Portás és kapus

ausermilar

Senior Member
Portuguese
Hello!

I have a few doubts between these two words and their functions.

Both of them describe the profession of a man or woman that keeps an eye on a building, the people that enter and go out, deliveries and, sometimes, postage and building maintenance (lamps, carpets, broken glasses...).


It seems that a portas is in his/her porta and nothing else, but a kapus has something else or even less?
Do they live in the building (in a small apartment in the ground floor, from where they control everything)?

Thanks.
 
  • Fredsky

    Member
    USA
    Hungarian
    I think "portás" is the profession you describe, "kapus" is a goalkeeper at a football team I';m not sure how it was in older times though.
     

    arlett

    Senior Member
    Hungarian
    Nowadays I think only portás is used for such a profession, though an educated person should know kapus as well. It appears in older books written more than 50 years ago.
    But the two nouns aren't exactly the same.
    Portás would be used for public buildings, offices, schools, factories, etc. (they obviously don't live there). They are usually responsible for receiving the guests only and for video surveillance, not for maintenance or any other tasks.
    Kapus was used for private houses with many apartments. It is an old-fashioned term. Typically, many inhabitants didn't have keys for the main door, hence the term. They were responsible for general maintenance tasks and opened and closed the main door in the morning and at night (they had the keys for the kapu). I am not sure this kind of profession exists any more. Gondnok (janitor) can be used instead - they are responsible for the building's maintenance as well, but not closing and opening the door as all inhabitants have keys. This term can be used for private and public buildings, too.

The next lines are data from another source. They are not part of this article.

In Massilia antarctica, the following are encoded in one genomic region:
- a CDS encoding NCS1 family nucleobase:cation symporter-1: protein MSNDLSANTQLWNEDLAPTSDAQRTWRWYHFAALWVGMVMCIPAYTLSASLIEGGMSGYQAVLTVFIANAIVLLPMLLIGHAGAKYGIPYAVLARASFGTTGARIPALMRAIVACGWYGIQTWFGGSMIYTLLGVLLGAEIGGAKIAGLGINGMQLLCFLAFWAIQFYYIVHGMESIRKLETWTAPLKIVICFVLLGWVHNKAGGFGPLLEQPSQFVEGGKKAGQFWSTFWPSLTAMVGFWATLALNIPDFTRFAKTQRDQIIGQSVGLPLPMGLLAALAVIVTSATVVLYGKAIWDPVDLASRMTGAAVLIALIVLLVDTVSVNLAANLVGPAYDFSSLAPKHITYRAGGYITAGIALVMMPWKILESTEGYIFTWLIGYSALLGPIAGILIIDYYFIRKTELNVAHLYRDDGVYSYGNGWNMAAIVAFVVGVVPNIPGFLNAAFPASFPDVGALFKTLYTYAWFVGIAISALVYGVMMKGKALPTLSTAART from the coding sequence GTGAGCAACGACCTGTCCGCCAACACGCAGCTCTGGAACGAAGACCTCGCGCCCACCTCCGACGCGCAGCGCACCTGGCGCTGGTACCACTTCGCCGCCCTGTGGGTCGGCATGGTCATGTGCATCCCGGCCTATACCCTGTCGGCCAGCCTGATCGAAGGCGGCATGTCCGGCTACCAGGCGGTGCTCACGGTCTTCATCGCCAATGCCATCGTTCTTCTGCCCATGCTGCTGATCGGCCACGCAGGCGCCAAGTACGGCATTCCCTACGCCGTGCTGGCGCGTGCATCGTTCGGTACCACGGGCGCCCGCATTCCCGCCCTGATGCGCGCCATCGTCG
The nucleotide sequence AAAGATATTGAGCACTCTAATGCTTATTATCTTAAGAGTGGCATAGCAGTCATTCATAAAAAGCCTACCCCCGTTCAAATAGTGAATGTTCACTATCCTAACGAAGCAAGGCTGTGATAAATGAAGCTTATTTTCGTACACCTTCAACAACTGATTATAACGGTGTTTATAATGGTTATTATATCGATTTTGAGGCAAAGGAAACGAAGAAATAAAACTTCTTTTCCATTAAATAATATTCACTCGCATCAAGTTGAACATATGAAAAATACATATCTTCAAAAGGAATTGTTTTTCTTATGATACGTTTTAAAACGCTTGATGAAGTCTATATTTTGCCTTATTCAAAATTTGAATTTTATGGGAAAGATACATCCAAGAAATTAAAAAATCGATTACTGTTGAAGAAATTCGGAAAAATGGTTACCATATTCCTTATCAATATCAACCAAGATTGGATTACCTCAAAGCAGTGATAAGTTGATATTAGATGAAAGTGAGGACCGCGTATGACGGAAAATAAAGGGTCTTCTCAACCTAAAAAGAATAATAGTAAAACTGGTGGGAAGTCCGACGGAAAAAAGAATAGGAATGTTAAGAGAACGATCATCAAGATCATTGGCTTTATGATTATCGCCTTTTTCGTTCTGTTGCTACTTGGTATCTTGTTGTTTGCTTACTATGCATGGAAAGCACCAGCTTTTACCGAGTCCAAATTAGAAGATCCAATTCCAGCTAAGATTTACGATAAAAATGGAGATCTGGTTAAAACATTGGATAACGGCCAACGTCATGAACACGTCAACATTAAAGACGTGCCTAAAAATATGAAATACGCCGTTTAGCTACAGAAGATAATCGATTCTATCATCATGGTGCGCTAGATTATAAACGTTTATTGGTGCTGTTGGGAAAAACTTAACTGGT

Zsanna

    ModErrata
    Hungarian - Hungary
    Kapus was used for private houses with many apartments. It is an old-fashioned term. Typically, many inhabitants didn't have keys for the main door, hence the term. They were responsible for general maintenance tasks and opened and closed the main door in the morning and at night (they had the keys for the kapu). I am not sure this kind of profession exists any more.
    I would call this person a házmester.
    For me, a kapus (apart from the meaning Fredsky gave above) is a general term, 'the person you'd find at the gates'. (In a way, even St. Peter could almost be called that... :D )
    I checked in my one language dictionary and here is what I found: "Intézmény, üzem stb. bejáratában ellenőrzést végző és eligazító alkalmazott", i.e. an employee at the entrance of a public building, factory, etc. who controls the entries and helps with directions (or otherwise).
    As for the keys... I think either (a portás or a kapus) could have them. At least to some doors and depending on where they work, although I would bet more on the first from this point of view. (Maybe also because a portás is a bit better situated socially than a kapus.)
     

    arlett

    Senior Member
    Hungarian
    I would call this person a házmester.
    For me, a kapus (apart from the meaning Fredsky gave above) is a general term, 'the person you'd find at the gates'. (In a way, even St. Peter could almost be called that... :D )

    Yes, probably házmester sounds better - not that I use this word either. I may be imagining kapus as a person responsible for closing and opening the main door, somehow it has this connotation :) It's very rarely used anyway.
    In Abigél, for instance (a classic Hungarian children's book from 1970) kapus is used quite a few times instead of portás
    (http://www.sgyak.u-szeged.hu/bemutat/konyvtar/konyvek/szabo_magda_abigel.pdf).
     
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